Saturday, May 28, 2011

Digital Resources: U.S. Electoral Data, 1787-2008

Given the important relationships between business and the state (see the theme for the 2012 Business History Conference meeting), business and economic historians are often interested in political data. For the United States, more and more of this information has been digitized and is freely available on-line. 
   In 2008 the University of Richmond launched "Voting America: United States Politics, 1840-2008." That site uses interactive maps and county election data to allow both narrow and broad analysis of presidential elections since 1840, and also of some congressional elections. The site was redesigned and relaunched in 2011, and the project managers continue to add data and refine the presentation. (Researchers can also find county-level data for U.S. presidential and congressional elections, 1840-1972, at the ICPSR site).
   At about the same time, "A New Nation Votes: American Election Returns, 1787-1825" appeared. Presented by the American Antiquarian Society and Tufts University with funding from the National Endowment for the Humanities, the data is based on the work of researcher Philip J. Lampi, who has been collecting election return data for over forty years. As the project organizers explain:
When this project is complete it will include all 25 states and territories that existed at the time. Please keep in mind that this project is a work in progress. The elections for the states of Alabama, Arkansas, Delaware, Florida, Georgia, Illinois, Indiana, Kentucky, Louisiana, Maine, Maryland, Michigan, Mississippi, Missouri, North Carolina and Rhode Island contain all of the data that Philip Lampi has collected and are now available in Version 1.0. All other states are still being worked on and elections will be made available as data entry is completed. . . . The data is very diverse and involves all offices from the Federal to the local levels including Presidential elections, town clerk elections and everything in between. . . . The available election returns are fully searchable by such key index points as year, geographical constituency, office, names of candidates, and party labels.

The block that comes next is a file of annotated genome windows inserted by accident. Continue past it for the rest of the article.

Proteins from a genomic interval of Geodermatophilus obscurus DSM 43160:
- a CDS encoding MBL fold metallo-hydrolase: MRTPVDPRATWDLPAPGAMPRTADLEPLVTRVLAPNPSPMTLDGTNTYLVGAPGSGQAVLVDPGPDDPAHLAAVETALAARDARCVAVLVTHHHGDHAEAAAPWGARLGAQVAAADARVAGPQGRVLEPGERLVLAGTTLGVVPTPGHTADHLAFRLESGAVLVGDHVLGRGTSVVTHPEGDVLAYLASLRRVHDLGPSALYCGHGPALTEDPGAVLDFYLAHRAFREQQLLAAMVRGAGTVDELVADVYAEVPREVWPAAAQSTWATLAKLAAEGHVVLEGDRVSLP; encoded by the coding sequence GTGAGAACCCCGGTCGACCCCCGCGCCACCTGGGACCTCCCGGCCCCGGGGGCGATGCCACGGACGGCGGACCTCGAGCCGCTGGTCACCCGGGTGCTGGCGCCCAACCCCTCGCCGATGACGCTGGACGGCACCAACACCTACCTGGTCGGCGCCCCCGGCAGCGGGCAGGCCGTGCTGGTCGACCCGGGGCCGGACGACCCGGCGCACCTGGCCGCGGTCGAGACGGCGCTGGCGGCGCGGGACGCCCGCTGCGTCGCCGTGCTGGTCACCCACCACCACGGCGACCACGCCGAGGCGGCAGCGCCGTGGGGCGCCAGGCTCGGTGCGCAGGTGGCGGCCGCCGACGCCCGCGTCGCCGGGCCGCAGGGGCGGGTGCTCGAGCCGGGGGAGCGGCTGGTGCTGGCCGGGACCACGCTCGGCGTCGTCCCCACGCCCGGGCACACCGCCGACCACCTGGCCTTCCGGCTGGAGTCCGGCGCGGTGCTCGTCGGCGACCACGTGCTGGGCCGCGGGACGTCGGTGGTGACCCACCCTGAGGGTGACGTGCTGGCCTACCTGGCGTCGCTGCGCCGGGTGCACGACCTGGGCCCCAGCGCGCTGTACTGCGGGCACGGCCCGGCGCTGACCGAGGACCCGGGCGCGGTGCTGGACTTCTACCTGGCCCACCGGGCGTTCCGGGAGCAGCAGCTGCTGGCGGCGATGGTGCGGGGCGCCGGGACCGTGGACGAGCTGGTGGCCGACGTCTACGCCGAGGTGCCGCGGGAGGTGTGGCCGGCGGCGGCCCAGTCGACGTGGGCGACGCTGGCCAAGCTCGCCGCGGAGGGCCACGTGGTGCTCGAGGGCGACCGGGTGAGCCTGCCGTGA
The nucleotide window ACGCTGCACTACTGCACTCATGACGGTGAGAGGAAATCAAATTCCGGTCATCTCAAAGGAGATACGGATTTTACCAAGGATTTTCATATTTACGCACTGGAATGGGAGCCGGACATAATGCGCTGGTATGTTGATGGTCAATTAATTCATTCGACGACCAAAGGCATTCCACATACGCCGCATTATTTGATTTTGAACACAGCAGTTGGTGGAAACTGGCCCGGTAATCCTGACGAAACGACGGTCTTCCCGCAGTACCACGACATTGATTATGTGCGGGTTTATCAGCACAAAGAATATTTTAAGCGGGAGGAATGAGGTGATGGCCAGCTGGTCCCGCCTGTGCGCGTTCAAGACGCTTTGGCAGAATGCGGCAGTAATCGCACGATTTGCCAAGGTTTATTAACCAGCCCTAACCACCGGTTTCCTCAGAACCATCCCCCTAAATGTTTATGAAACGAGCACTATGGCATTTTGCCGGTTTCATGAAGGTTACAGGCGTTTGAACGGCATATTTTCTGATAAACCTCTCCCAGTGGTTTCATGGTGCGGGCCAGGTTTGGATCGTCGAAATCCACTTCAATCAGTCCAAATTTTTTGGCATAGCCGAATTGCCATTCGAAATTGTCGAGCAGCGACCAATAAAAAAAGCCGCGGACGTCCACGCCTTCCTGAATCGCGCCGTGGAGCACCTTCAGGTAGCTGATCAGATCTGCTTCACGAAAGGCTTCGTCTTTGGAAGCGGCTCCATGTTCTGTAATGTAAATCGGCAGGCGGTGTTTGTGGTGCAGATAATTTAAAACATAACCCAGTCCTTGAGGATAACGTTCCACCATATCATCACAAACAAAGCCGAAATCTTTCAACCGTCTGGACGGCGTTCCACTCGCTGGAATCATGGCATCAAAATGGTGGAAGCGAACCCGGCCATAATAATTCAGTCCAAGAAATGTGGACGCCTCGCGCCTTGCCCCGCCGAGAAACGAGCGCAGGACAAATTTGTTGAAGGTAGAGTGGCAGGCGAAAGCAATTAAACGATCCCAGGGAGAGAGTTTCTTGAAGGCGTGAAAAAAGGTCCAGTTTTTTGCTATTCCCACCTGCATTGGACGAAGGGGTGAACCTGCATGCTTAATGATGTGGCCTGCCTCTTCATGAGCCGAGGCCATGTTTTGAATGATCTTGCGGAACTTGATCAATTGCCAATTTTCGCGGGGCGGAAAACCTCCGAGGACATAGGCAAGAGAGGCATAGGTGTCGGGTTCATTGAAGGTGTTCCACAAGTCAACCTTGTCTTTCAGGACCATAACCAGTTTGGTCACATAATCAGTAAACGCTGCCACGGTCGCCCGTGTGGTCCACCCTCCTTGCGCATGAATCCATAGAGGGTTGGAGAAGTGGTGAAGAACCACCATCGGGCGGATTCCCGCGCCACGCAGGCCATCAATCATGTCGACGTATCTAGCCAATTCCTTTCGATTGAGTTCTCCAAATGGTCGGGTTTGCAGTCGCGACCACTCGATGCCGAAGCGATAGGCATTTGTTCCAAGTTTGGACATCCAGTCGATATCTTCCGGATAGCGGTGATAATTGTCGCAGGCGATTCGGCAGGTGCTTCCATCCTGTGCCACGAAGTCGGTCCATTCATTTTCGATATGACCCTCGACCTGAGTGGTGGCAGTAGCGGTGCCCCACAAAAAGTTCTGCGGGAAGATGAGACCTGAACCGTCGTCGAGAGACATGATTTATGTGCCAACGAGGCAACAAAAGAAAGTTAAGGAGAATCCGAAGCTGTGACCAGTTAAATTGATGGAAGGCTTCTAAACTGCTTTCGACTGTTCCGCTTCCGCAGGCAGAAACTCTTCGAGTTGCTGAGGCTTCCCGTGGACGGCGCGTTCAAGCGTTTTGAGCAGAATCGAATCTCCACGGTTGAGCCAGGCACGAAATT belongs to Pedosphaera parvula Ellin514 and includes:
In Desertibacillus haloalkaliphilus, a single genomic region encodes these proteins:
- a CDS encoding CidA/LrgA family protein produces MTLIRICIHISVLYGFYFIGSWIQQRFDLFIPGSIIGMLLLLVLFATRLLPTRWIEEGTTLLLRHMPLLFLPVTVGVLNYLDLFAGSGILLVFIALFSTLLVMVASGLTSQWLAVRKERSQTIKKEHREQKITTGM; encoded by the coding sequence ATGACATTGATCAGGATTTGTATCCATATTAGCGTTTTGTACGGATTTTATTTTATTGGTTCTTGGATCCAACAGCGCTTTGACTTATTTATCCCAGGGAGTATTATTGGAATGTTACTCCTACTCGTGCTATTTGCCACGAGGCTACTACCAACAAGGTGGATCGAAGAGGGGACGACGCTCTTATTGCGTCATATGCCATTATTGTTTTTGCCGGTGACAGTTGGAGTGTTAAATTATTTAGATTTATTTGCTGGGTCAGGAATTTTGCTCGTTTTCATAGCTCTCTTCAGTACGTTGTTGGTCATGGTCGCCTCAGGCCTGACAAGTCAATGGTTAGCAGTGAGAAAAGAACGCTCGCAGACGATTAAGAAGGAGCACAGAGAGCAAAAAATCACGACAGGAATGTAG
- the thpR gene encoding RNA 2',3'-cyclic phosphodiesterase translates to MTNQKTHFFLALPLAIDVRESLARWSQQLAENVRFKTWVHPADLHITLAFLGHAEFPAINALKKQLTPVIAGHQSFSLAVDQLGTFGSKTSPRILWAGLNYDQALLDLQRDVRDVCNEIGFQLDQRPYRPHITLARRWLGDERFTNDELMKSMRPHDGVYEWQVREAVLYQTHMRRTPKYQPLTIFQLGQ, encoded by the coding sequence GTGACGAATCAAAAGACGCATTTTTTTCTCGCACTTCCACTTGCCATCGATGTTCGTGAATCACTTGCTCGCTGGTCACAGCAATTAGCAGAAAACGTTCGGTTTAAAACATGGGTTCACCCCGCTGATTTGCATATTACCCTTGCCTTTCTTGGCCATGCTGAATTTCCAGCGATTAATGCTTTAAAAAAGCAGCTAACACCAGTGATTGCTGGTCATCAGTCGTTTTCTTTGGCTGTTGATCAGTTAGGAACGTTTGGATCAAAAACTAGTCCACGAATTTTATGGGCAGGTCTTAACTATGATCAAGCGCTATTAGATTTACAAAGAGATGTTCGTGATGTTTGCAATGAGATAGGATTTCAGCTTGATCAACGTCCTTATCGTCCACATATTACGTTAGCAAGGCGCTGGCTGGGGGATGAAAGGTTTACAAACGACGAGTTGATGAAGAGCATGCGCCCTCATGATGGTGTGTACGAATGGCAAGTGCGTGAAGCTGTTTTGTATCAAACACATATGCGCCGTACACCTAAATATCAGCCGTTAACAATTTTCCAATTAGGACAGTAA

In addition to searching the database on-line, users may also download all or part of it to manipulate on their own. The project is ongoing, with just over half of Lampi's data digitized as of December 2010.